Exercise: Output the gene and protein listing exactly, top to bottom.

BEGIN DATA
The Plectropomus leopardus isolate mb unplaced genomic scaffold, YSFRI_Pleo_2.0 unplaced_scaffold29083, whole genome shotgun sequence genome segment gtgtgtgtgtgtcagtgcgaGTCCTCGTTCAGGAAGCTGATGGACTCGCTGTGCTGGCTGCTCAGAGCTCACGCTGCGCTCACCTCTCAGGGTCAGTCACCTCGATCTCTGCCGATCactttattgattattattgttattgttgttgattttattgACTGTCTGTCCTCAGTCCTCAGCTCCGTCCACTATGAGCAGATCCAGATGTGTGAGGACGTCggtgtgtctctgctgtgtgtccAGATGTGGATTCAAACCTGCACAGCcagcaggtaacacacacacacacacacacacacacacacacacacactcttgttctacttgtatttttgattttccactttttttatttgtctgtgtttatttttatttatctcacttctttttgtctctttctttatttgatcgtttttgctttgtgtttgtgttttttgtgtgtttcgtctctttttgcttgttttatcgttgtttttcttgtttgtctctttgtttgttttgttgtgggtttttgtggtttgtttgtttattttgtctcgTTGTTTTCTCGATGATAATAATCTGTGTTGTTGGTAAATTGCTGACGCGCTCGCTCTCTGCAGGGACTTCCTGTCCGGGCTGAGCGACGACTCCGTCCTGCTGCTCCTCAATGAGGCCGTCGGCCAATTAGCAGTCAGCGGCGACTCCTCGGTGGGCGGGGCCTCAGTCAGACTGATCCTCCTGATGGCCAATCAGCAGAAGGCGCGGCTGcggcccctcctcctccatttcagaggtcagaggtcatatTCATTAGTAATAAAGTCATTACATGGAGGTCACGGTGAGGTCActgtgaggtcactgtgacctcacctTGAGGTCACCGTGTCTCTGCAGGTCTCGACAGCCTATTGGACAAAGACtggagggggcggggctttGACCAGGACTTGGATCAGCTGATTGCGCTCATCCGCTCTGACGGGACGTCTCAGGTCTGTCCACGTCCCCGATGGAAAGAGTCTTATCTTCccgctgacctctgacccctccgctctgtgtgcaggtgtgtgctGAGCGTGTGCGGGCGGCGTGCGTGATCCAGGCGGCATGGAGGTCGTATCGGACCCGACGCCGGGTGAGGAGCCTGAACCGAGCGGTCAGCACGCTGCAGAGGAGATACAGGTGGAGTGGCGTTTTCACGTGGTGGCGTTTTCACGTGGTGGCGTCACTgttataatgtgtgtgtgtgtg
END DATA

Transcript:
The Plectropomus leopardus isolate mb unplaced genomic scaffold, YSFRI_Pleo_2.0 unplaced_scaffold29083, whole genome shotgun sequence genome segment gtgtgtgtgtgtcagtgcgaGTCCTCGTTCAGGAAGCTGATGGACTCGCTGTGCTGGCTGCTCAGAGCTCACGCTGCGCTCACCTCTCAGGGTCAGTCACCTCGATCTCTGCCGATCactttattgattattattgttattgttgttgattttattgACTGTCTGTCCTCAGTCCTCAGCTCCGTCCACTATGAGCAGATCCAGATGTGTGAGGACGTCggtgtgtctctgctgtgtgtccAGATGTGGATTCAAACCTGCACAGCcagcaggtaacacacacacacacacacacacacacacacacacacactcttgttctacttgtatttttgattttccactttttttatttgtctgtgtttatttttatttatctcacttctttttgtctctttctttatttgatcgtttttgctttgtgtttgtgttttttgtgtgtttcgtctctttttgcttgttttatcgttgtttttcttgtttgtctctttgtttgttttgttgtgggtttttgtggtttgtttgtttattttgtctcgTTGTTTTCTCGATGATAATAATCTGTGTTGTTGGTAAATTGCTGACGCGCTCGCTCTCTGCAGGGACTTCCTGTCCGGGCTGAGCGACGACTCCGTCCTGCTGCTCCTCAATGAGGCCGTCGGCCAATTAGCAGTCAGCGGCGACTCCTCGGTGGGCGGGGCCTCAGTCAGACTGATCCTCCTGATGGCCAATCAGCAGAAGGCGCGGCTGcggcccctcctcctccatttcagaggtcagaggtcatatTCATTAGTAATAAAGTCATTACATGGAGGTCACGGTGAGGTCActgtgaggtcactgtgacctcacctTGAGGTCACCGTGTCTCTGCAGGTCTCGACAGCCTATTGGACAAAGACtggagggggcggggctttGACCAGGACTTGGATCAGCTGATTGCGCTCATCCGCTCTGACGGGACGTCTCAGGTCTGTCCACGTCCCCGATGGAAAGAGTCTTATCTTCccgctgacctctgacccctccgctctgtgtgcaggtgtgtgctGAGCGTGTGCGGGCGGCGTGCGTGATCCAGGCGGCATGGAGGTCGTATCGGACCCGACGCCGGGTGAGGAGCCTGAACCGAGCGGTCAGCACGCTGCAGAGGAGATACAGGTGGAGTGGCGTTTTCACGTGGTGGCGTTTTCACGTGGTGGCGTCACTgttataatgtgtgtgtgtgtg